What would you say are the challenges you have to face as the Operations Lead for Clair?

So there are many things that I've really loved working on. I think the thing that I probably enjoyed most is exploring all about the creation of a digital bank. Ultimately, prior to joining Clair, I had no idea what happens when you swipe your credit card or your debit card. And now, when I walk around, it's like light bulbs going off everywhere. It's transactions going from the program manager to the processor, to the bank, and so forth. It is fascinating to learn about the industry and fascinating to have ownership over the creation of a digital bank. It involves exploring the product and seeing what happens to actually create an app and a product. I feel like learning about the banking spaces made opened my eyes to all of the things that happen behind the scenes. So I think the creation of a new digital bank has by far been the highlight and it's what I've been working on for the vast majority of my time on the operations side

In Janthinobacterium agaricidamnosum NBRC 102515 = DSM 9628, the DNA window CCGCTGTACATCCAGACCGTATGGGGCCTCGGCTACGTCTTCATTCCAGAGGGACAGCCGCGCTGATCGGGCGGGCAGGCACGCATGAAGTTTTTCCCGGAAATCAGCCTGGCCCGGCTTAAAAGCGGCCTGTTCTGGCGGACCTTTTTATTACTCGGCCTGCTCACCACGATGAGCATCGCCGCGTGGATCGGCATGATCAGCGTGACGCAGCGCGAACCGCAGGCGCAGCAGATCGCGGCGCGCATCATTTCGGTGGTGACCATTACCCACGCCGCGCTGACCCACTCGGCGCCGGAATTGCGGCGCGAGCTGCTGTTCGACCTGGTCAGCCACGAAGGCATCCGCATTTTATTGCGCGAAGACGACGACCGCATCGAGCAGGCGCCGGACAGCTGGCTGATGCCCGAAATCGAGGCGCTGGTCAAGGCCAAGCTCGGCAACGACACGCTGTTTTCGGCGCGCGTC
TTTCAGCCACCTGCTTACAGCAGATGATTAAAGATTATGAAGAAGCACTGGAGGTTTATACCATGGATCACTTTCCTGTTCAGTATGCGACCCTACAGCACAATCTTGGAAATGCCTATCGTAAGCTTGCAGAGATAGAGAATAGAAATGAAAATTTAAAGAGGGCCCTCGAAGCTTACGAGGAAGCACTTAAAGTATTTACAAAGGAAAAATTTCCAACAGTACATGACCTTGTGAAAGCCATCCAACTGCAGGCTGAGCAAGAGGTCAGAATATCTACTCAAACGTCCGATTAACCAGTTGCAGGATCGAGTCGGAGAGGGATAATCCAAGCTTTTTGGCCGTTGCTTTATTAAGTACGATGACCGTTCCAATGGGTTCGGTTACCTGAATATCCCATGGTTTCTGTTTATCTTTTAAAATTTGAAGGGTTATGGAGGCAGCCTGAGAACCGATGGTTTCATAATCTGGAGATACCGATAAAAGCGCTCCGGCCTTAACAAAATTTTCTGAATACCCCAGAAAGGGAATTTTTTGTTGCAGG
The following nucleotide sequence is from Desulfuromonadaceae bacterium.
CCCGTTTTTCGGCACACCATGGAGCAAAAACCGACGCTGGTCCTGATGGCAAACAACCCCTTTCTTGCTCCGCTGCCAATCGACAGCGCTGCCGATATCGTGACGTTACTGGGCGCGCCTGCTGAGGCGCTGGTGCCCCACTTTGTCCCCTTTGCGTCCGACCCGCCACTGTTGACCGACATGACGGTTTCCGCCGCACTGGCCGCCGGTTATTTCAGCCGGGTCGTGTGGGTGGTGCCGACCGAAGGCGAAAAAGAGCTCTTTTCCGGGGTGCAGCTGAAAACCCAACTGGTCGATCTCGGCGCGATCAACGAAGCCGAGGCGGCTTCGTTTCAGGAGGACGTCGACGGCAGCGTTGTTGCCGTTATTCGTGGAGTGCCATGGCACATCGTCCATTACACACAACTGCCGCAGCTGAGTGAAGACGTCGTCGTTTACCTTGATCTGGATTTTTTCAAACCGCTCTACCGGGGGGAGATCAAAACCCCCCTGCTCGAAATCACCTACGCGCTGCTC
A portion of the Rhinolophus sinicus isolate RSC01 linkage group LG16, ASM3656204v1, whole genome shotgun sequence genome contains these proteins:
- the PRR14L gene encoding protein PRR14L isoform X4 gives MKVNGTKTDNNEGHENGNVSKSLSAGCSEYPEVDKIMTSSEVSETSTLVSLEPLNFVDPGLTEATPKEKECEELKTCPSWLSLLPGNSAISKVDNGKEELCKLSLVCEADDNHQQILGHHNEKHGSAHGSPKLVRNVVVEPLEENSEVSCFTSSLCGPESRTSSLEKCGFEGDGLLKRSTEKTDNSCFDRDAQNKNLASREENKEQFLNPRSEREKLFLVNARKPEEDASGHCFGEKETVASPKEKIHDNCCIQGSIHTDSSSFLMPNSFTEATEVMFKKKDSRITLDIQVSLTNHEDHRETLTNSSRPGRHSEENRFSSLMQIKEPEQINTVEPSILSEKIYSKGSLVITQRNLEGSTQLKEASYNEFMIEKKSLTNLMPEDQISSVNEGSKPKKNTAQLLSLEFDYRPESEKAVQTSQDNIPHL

What are other problems you see within the early wage access space?

I think there is so much to be said here about in terms of how employees get paid. I think the idea of a two week pay cycle is just something that is going to come to an end. The idea that one works and gets paid every two weeks is a concept that will be archaic at some point in our lifetime. I think the question is not if, but when. I don't think there's any malevolent intent from an employer perspective that employees only get paid once every two weeks. From their perspective, it's expensive to process payroll every day. It doesn't make sense. But that's where fintechs and companies like Clair come in and say, wait a second, you know, we can actually work together to make it so you still only have to process your payroll payroll once every two weeks, and we're able to provide this service. I think that is what's driving the earned wage access space. It is the desire for things to be instant. If you can get groceries delivered to you, grab a cab right when you need it, and get someone to help you move within an hour, why can't you get paid today, too? COVID has helped underscore the severity of the economic insecurity that many people face in this country. It drives the need for this product more than ever.